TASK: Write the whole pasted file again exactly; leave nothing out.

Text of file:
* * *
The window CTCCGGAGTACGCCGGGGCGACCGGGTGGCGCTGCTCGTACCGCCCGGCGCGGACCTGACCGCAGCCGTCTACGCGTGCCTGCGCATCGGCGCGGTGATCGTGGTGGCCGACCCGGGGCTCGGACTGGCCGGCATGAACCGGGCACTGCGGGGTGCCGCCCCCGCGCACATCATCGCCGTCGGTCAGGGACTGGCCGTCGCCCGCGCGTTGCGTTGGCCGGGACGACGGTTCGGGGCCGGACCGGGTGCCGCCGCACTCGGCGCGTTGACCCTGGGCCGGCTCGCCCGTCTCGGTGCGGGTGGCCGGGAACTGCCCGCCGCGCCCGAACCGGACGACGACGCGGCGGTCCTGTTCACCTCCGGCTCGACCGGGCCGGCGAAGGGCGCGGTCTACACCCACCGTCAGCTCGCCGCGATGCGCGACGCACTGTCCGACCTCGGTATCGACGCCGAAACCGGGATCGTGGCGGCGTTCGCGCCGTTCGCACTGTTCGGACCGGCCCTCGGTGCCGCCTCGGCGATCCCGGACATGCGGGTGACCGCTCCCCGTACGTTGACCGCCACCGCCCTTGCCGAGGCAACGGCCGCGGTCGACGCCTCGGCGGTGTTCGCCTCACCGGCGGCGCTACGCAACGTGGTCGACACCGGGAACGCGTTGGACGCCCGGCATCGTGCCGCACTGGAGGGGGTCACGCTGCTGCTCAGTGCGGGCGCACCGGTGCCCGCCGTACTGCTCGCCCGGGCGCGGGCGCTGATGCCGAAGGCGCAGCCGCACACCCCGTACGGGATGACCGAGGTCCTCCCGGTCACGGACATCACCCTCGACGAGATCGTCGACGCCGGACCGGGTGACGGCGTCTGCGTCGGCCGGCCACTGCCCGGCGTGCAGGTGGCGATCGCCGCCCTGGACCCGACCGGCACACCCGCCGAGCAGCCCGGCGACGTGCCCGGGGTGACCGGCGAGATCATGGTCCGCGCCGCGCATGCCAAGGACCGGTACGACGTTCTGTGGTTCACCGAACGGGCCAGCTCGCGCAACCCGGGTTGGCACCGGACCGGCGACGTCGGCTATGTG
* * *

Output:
The window CTCCGGAGTACGCCGGGGCGACCGGGTGGCGCTGCTCGTACCGCCCGGCGCGGACCTGACCGCAGCCGTCTACGCGTGCCTGCGCATCGGCGCGGTGATCGTGGTGGCCGACCCGGGGCTCGGACTGGCCGGCATGAACCGGGCACTGCGGGGTGCCGCCCCCGCGCACATCATCGCCGTCGGTCAGGGACTGGCCGTCGCCCGCGCGTTGCGTTGGCCGGGACGACGGTTCGGGGCCGGACCGGGTGCCGCCGCACTCGGCGCGTTGACCCTGGGCCGGCTCGCCCGTCTCGGTGCGGGTGGCCGGGAACTGCCCGCCGCGCCCGAACCGGACGACGACGCGGCGGTCCTGTTCACCTCCGGCTCGACCGGGCCGGCGAAGGGCGCGGTCTACACCCACCGTCAGCTCGCCGCGATGCGCGACGCACTGTCCGACCTCGGTATCGACGCCGAAACCGGGATCGTGGCGGCGTTCGCGCCGTTCGCACTGTTCGGACCGGCCCTCGGTGCCGCCTCGGCGATCCCGGACATGCGGGTGACCGCTCCCCGTACGTTGACCGCCACCGCCCTTGCCGAGGCAACGGCCGCGGTCGACGCCTCGGCGGTGTTCGCCTCACCGGCGGCGCTACGCAACGTGGTCGACACCGGGAACGCGTTGGACGCCCGGCATCGTGCCGCACTGGAGGGGGTCACGCTGCTGCTCAGTGCGGGCGCACCGGTGCCCGCCGTACTGCTCGCCCGGGCGCGGGCGCTGATGCCGAAGGCGCAGCCGCACACCCCGTACGGGATGACCGAGGTCCTCCCGGTCACGGACATCACCCTCGACGAGATCGTCGACGCCGGACCGGGTGACGGCGTCTGCGTCGGCCGGCCACTGCCCGGCGTGCAGGTGGCGATCGCCGCCCTGGACCCGACCGGCACACCCGCCGAGCAGCCCGGCGACGTGCCCGGGGTGACCGGCGAGATCATGGTCCGCGCCGCGCATGCCAAGGACCGGTACGACGTTCTGTGGTTCACCGAACGGGCCAGCTCGCGCAACCCGGGTTGGCACCGGACCGGCGACGTCGGCTATGTG